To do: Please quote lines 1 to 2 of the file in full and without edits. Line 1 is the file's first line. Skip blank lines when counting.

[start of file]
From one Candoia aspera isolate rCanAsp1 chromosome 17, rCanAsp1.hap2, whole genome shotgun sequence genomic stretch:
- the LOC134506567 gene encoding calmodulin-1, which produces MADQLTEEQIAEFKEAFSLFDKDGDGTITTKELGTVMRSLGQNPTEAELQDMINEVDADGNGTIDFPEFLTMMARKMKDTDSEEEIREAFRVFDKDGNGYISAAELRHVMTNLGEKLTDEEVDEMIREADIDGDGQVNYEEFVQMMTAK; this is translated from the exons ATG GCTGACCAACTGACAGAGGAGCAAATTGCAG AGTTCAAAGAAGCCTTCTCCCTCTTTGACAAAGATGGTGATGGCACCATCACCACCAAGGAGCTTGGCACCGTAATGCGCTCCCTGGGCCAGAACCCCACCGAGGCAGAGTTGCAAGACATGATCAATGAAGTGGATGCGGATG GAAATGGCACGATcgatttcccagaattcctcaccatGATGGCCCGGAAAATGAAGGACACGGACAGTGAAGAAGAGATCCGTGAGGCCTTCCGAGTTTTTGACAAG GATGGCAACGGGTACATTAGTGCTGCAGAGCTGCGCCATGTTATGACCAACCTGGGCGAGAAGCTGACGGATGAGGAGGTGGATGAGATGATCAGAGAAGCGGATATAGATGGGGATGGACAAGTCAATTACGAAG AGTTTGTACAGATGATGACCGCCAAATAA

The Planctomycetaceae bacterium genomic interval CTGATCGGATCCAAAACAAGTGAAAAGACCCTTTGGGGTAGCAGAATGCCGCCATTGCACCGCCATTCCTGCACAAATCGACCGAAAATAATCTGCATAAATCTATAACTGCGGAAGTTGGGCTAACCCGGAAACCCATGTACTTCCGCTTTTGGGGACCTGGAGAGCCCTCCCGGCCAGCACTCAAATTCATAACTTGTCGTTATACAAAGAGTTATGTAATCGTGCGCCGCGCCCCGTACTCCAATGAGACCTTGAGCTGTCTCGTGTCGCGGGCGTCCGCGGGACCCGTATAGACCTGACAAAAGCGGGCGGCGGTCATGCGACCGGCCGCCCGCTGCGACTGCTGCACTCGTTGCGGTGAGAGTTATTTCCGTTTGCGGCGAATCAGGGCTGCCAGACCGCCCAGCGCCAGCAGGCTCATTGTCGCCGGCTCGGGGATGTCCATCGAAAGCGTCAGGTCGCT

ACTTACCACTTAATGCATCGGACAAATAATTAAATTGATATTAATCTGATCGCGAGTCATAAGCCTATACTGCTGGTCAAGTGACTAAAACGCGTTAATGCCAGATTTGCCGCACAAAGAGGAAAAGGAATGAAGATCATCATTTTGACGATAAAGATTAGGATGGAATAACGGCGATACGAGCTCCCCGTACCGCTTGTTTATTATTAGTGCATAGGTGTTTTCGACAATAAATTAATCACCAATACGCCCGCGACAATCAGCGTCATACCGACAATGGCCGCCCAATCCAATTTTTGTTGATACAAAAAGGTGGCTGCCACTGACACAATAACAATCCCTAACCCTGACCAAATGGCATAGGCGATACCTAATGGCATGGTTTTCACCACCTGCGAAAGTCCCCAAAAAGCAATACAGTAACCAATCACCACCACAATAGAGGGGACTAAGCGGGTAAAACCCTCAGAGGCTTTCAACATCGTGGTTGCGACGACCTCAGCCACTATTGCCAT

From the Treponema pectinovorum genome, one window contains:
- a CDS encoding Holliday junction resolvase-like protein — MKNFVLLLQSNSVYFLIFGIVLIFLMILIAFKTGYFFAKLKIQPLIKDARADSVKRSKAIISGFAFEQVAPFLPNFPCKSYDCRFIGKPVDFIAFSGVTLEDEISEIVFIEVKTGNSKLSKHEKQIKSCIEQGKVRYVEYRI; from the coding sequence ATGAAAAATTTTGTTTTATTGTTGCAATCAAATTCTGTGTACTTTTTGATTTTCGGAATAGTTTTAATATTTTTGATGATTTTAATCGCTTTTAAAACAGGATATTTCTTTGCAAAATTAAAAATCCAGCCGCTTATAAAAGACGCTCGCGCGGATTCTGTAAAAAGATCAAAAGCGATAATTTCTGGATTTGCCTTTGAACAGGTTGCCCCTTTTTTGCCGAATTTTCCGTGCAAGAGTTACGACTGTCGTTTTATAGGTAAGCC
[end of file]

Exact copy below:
From one Candoia aspera isolate rCanAsp1 chromosome 17, rCanAsp1.hap2, whole genome shotgun sequence genomic stretch:
- the LOC134506567 gene encoding calmodulin-1, which produces MADQLTEEQIAEFKEAFSLFDKDGDGTITTKELGTVMRSLGQNPTEAELQDMINEVDADGNGTIDFPEFLTMMARKMKDTDSEEEIREAFRVFDKDGNGYISAAELRHVMTNLGEKLTDEEVDEMIREADIDGDGQVNYEEFVQMMTAK; this is translated from the exons ATG GCTGACCAACTGACAGAGGAGCAAATTGCAG AGTTCAAAGAAGCCTTCTCCCTCTTTGACAAAGATGGTGATGGCACCATCACCACCAAGGAGCTTGGCACCGTAATGCGCTCCCTGGGCCAGAACCCCACCGAGGCAGAGTTGCAAGACATGATCAATGAAGTGGATGCGGATG GAAATGGCACGATcgatttcccagaattcctcaccatGATGGCCCGGAAAATGAAGGACACGGACAGTGAAGAAGAGATCCGTGAGGCCTTCCGAGTTTTTGACAAG GATGGCAACGGGTACATTAGTGCTGCAGAGCTGCGCCATGTTATGACCAACCTGGGCGAGAAGCTGACGGATGAGGAGGTGGATGAGATGATCAGAGAAGCGGATATAGATGGGGATGGACAAGTCAATTACGAAG AGTTTGTACAGATGATGACCGCCAAATAA